Defend Black Voters Coalition to utilities: Offer ‘accountability for outages’

By: - April 20, 2022 11:22 am

Ponsella Hardaway, executive director of MOSES Action and co-chair of Defend Black Voters Coalition in December 2021 | Dan Cox photo

The Defend Black Voters Coalition on Tuesday launched an effort against the “abuse of our democracy” by utilities DTE and Consumers Energy.

The group — which includes social action nonprofits Detroit Action, MOSES Action, Michigan People’s Campaign, Mothering Justice Action Fund, Emergent Justice, Color of Change and Community Change Action — announced its “Taking Back Our Power Campaign” during a virtual news conference. 

Ponsella Hardaway, executive director of Metropolitan Organizing Strategy for Enabling Strength, commonly known as MOSES Action, and co-chair of the coalition called for state residents to “back our power – not just our electric power, but our political power.” 

“We want the Michigan Public Service Commission (MPSC) and our state lawmakers to know that business as usual is officially over,” said Hardaway. “We’re going to be engaging utility customers across the state to make sure our regulators and our elected officials start to work for us again and not DTE and Consumers Energy. We’re no longer going to allow these corporations to undermine our democracy.”

Spokespersons for DTE and Consumers did not respond to calls and emails requesting comment.

The coalition argued that Michiganders “suffer the highest rates in the Midwest and the worst power outages.” The effort is the latest in a series of public declarations from the coalition. In December, it held a rally in Detroit where it called on Michigan companies to cut off funding to legislators who support what it described as “voter suppression legislation.” 

Defend Black Voters Coalition April 19 news conference screenshot

On Tuesday, the coalition urged the MPSC not to approve additional rate increases until rates are “comparable to the rest of the Midwest.” An MPSC spokesperson has not responded to a request for comment.

Activists want DTE and Consumers Energy to take the coalition pledge to “stop spending our money on attacking our democracy, and start giving us the services we pay for.” 

The group also urged the Michigan Legislature to pass utility reform that “creates fair utility rates; makes corporate shareholders pay automatic, hourly compensation for residential customers affected by power outages of at least $5 per hour; and curtails the ability of the utilities to use our own money against us through political spending,” according to a news release.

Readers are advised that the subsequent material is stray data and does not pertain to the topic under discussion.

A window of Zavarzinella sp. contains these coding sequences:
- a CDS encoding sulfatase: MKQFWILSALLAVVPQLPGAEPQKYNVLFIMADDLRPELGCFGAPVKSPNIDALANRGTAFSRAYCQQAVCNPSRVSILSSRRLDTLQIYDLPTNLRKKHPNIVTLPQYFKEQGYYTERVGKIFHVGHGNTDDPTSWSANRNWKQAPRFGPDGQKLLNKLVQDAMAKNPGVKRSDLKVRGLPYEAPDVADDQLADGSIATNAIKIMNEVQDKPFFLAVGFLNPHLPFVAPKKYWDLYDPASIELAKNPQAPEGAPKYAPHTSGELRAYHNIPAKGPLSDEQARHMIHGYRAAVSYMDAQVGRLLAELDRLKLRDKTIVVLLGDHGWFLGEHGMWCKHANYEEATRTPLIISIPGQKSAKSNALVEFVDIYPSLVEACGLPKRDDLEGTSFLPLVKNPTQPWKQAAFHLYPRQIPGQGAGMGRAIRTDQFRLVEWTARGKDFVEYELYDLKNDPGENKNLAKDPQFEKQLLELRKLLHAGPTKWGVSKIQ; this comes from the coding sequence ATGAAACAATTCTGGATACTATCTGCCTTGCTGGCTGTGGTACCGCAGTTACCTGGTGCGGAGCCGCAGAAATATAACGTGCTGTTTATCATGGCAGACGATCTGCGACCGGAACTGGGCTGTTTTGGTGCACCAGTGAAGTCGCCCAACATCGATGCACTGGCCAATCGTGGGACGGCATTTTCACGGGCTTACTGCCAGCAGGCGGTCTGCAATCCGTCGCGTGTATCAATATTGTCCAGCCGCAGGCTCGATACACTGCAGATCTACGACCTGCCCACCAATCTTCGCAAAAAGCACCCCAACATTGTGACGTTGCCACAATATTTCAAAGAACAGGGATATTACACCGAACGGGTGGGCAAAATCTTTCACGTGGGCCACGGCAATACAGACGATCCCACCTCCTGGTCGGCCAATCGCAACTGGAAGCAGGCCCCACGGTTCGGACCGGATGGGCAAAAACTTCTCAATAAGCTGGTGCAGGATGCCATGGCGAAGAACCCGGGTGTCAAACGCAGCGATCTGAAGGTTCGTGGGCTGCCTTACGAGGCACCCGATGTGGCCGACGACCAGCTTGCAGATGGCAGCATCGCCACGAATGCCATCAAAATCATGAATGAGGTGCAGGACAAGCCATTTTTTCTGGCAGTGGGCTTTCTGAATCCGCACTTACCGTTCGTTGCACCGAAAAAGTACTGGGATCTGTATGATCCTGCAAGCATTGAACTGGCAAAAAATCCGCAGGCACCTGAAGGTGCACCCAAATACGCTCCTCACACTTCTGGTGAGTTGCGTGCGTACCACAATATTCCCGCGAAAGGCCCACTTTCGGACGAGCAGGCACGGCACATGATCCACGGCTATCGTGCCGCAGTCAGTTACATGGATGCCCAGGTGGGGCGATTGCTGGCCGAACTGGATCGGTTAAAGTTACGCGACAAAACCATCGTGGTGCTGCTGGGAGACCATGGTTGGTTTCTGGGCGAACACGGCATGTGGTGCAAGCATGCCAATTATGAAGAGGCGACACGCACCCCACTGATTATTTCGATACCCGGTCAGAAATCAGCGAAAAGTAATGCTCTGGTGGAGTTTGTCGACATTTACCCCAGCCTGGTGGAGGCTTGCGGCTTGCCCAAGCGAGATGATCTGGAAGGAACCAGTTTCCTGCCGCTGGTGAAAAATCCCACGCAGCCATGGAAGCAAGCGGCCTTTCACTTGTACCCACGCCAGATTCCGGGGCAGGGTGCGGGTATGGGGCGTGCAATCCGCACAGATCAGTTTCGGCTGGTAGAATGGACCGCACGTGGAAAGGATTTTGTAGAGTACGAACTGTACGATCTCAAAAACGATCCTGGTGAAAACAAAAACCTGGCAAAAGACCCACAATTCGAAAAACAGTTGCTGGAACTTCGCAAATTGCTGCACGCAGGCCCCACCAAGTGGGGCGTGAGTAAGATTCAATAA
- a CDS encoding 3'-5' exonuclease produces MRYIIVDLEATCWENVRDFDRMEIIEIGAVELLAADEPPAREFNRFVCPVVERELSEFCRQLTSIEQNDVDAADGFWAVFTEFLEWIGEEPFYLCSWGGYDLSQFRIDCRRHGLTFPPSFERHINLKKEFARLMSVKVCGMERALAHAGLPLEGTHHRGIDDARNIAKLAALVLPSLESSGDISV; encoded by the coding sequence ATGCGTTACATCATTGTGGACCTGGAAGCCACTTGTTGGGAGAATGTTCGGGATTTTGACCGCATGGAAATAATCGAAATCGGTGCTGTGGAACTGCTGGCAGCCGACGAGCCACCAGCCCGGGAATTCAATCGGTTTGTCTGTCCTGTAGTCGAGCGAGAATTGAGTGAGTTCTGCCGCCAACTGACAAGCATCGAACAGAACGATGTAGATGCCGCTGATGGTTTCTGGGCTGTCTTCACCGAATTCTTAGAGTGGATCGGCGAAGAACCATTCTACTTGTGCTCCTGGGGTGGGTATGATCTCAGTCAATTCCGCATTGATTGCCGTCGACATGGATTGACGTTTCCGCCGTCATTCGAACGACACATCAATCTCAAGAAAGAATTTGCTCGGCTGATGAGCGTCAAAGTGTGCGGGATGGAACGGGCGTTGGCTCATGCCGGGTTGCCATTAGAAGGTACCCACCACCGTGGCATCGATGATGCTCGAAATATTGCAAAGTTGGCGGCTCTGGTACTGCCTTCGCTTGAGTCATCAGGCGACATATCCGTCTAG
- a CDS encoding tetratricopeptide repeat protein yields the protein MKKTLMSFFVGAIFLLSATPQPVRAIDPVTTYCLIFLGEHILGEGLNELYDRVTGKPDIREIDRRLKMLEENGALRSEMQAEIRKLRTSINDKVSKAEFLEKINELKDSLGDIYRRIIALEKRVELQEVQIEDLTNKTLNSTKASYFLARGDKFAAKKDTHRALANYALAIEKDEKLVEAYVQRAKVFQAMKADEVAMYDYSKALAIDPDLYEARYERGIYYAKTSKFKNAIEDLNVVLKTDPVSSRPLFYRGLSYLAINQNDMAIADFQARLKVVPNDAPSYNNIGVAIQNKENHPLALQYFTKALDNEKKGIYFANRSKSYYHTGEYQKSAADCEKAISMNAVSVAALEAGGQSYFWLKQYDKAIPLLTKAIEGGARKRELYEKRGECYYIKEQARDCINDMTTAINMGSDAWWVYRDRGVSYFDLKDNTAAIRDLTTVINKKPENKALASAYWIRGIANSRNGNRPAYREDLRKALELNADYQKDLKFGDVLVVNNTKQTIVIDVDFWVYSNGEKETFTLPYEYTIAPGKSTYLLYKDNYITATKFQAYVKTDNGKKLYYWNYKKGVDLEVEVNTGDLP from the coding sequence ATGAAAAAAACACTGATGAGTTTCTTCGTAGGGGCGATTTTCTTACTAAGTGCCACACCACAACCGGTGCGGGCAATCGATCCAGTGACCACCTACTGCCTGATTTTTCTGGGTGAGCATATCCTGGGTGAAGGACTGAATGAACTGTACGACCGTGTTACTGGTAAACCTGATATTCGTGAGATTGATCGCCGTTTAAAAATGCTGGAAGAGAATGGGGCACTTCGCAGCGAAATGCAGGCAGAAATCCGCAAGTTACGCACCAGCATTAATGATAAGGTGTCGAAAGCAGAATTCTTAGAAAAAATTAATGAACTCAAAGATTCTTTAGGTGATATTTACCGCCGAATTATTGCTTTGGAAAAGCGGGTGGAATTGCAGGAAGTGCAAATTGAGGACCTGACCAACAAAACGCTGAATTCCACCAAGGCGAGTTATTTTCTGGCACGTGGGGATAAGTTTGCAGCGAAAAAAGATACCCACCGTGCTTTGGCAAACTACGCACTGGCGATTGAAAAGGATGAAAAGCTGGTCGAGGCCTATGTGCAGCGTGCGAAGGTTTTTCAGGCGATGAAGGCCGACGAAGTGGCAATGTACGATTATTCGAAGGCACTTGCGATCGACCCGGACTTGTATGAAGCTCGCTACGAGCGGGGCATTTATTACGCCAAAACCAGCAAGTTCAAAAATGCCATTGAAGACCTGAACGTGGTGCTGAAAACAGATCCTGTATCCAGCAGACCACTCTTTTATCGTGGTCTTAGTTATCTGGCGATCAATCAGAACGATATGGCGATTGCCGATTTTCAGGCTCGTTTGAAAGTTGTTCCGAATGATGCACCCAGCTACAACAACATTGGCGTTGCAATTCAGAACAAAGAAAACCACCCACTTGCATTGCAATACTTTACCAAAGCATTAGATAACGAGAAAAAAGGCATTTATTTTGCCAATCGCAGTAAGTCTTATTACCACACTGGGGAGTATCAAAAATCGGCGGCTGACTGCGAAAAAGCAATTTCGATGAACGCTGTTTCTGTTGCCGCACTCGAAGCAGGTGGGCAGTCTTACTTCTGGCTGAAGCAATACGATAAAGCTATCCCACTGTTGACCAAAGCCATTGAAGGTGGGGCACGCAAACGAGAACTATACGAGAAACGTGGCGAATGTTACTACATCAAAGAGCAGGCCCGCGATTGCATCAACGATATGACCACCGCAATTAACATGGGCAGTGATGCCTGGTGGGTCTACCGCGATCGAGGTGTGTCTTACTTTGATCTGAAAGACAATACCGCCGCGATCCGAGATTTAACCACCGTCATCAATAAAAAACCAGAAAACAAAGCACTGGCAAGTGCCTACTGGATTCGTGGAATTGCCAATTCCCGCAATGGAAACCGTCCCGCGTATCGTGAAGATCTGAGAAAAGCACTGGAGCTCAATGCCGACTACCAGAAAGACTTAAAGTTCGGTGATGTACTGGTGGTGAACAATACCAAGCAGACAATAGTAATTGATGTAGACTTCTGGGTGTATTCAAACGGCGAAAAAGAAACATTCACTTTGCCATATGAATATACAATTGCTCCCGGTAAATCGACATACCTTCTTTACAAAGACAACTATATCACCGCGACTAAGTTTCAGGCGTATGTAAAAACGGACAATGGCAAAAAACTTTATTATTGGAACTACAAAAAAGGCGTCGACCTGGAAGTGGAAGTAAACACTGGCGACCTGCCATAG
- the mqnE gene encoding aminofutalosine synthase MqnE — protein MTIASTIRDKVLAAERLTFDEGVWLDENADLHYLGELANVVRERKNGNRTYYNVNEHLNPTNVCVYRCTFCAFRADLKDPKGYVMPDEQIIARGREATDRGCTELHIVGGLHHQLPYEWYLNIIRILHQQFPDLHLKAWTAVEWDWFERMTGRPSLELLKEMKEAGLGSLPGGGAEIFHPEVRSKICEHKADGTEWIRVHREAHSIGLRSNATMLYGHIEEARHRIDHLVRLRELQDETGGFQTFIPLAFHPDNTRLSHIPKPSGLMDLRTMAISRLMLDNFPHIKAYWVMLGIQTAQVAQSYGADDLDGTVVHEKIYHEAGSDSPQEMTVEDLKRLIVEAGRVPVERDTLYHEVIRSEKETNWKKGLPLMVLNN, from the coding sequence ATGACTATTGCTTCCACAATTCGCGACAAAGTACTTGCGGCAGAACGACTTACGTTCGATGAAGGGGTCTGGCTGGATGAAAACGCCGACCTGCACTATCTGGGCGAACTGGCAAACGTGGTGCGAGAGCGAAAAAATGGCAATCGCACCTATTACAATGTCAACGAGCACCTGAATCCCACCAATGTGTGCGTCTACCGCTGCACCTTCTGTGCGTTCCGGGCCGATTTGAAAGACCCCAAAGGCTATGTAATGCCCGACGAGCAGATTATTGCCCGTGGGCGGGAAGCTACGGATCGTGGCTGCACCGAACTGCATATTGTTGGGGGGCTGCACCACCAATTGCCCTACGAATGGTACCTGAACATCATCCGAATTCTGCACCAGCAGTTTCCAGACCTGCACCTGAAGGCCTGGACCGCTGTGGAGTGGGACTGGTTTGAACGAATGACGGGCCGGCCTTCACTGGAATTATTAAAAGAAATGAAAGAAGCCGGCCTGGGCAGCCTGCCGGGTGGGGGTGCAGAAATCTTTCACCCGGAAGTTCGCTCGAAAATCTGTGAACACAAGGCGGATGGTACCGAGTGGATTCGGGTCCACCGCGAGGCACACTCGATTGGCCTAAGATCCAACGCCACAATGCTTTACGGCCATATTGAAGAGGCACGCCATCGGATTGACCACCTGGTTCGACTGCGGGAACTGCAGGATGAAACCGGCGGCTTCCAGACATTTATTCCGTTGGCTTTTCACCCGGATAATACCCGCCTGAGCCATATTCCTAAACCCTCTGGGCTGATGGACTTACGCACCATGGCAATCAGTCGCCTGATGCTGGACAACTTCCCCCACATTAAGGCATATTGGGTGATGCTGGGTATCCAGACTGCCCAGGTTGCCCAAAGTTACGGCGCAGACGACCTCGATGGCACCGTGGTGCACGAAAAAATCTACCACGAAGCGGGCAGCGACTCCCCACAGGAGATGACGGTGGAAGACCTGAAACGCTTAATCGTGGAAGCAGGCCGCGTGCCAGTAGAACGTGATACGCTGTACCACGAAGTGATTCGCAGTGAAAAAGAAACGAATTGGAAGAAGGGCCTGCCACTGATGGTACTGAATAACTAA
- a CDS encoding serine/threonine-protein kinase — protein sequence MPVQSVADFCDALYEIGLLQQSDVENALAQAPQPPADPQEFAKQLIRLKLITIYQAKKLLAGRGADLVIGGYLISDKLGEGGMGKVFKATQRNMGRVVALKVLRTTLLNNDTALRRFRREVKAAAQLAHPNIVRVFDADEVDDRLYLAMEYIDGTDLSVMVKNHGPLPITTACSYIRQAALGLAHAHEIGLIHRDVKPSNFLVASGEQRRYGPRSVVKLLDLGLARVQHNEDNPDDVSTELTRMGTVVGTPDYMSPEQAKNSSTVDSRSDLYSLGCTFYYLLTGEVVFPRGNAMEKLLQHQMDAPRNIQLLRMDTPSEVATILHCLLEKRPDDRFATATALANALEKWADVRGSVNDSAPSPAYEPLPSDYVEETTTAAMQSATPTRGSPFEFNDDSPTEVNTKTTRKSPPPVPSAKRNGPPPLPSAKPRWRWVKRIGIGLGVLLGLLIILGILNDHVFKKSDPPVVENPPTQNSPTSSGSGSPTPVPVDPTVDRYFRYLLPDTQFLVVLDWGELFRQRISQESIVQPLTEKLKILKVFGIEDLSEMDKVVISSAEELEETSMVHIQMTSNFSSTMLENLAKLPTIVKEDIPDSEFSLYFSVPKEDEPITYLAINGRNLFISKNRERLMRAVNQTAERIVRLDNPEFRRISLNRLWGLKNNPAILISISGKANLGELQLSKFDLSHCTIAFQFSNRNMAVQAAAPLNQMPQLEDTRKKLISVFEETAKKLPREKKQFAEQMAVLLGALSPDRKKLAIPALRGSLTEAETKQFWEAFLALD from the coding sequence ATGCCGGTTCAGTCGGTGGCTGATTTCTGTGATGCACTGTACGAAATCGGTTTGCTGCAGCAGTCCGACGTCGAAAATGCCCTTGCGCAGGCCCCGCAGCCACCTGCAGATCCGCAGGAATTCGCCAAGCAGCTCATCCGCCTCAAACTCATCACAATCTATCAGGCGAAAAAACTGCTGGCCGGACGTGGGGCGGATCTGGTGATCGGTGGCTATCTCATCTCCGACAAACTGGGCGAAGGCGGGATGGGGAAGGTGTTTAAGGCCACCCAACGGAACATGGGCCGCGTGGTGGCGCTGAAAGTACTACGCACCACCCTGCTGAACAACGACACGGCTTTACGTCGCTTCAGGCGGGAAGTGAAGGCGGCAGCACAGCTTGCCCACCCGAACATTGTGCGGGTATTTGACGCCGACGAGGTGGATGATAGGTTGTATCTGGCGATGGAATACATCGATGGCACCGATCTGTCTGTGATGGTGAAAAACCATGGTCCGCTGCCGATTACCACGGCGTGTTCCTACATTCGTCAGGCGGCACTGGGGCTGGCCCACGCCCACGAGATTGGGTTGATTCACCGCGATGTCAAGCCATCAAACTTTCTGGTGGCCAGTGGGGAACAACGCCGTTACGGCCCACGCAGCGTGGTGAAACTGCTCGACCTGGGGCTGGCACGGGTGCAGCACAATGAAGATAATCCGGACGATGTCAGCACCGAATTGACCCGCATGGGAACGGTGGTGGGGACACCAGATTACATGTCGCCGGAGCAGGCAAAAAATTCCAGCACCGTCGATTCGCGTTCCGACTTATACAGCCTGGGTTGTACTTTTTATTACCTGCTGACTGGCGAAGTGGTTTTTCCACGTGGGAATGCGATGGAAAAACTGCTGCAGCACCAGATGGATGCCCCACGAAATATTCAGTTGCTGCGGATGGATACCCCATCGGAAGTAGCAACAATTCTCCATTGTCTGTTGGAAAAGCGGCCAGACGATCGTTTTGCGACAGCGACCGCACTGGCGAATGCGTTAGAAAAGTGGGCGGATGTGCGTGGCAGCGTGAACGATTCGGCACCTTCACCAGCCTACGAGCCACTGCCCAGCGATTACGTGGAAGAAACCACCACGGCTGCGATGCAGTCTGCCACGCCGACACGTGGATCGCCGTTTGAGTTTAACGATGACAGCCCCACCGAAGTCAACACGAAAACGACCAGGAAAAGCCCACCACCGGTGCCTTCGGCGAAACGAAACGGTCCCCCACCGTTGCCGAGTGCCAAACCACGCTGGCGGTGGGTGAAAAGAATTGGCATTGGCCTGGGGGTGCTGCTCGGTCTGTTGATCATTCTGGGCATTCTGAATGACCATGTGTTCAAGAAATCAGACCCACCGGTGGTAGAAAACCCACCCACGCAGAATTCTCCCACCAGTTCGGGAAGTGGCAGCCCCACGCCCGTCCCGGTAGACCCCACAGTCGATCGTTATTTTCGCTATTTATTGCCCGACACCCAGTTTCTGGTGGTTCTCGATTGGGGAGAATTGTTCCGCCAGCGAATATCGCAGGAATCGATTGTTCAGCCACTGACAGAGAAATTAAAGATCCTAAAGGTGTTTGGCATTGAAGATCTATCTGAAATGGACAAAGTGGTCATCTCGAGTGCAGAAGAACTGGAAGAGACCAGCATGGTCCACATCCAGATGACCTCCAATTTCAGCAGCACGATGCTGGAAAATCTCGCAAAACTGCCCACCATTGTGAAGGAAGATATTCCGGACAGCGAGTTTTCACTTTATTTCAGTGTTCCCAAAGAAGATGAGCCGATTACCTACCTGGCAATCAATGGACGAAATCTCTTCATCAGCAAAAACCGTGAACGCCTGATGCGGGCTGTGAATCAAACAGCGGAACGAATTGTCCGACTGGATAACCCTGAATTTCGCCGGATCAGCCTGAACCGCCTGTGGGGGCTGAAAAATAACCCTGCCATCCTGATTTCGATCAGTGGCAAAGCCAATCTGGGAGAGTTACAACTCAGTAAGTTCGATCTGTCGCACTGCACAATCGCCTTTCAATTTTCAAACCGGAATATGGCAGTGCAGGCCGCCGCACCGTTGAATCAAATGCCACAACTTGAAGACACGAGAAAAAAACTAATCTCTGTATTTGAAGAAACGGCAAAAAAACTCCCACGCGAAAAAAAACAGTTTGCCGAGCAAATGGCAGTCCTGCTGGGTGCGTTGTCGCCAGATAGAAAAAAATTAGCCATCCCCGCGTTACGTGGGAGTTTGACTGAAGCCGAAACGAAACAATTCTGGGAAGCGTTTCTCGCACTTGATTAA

State Rep. Yousef Rabhi (D-Ann Arbor), who participated in the news conference, has sponsored House Bill 6043 and House Bill 6045 that would require that utilities pay customers back when they lose power.

“The bills that I’ve put forward should not be controversial,” said Rabhi. “This legislation would give desperately needed relief to residents across the political spectrum. The utilities have run Lansing for too long and Michiganders have paid the price.”

Michigan People’s Campaign Executive Director Ken Whitaker agreed. 

“While these companies are happy to spew empty words that make them sound like they’re for the people, it’s far more important to them to put politicians in office that will put corporations over people and keep the rich rich,” said Whitaker. “And they don’t care what it takes — even if it means sacrificing the freedom to vote for our community. As working families, we’re fighting back.”

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Ken Coleman
Ken Coleman

Ken Coleman covers Southeast Michigan, economic justice and civil rights. He is a former Michigan Chronicle senior editor and served as the American Black Journal segment host on Detroit Public Television. He has written and published four books on black life in Detroit, including Soul on Air: Blacks Who Helped to Define Radio in Detroit and Forever Young: A Coleman Reader. His work has been cited by the Detroit News, Detroit Free Press, History Channel and CNN. Additionally, he was an essayist for the award-winning book, Detroit 1967: Origins, Impacts, Legacies. Ken has served as a spokesperson for the Michigan Democratic Party, Detroit Public Schools, U.S. Sen. Gary Peters and U.S. Rep. Brenda Lawrence. Previously to joining the Advance, he worked for the Detroit Federation of Teachers as a communications specialist. He is a Historical Society of Michigan trustee and a Big Brothers Big Sisters of Metropolitan Detroit advisory board member.

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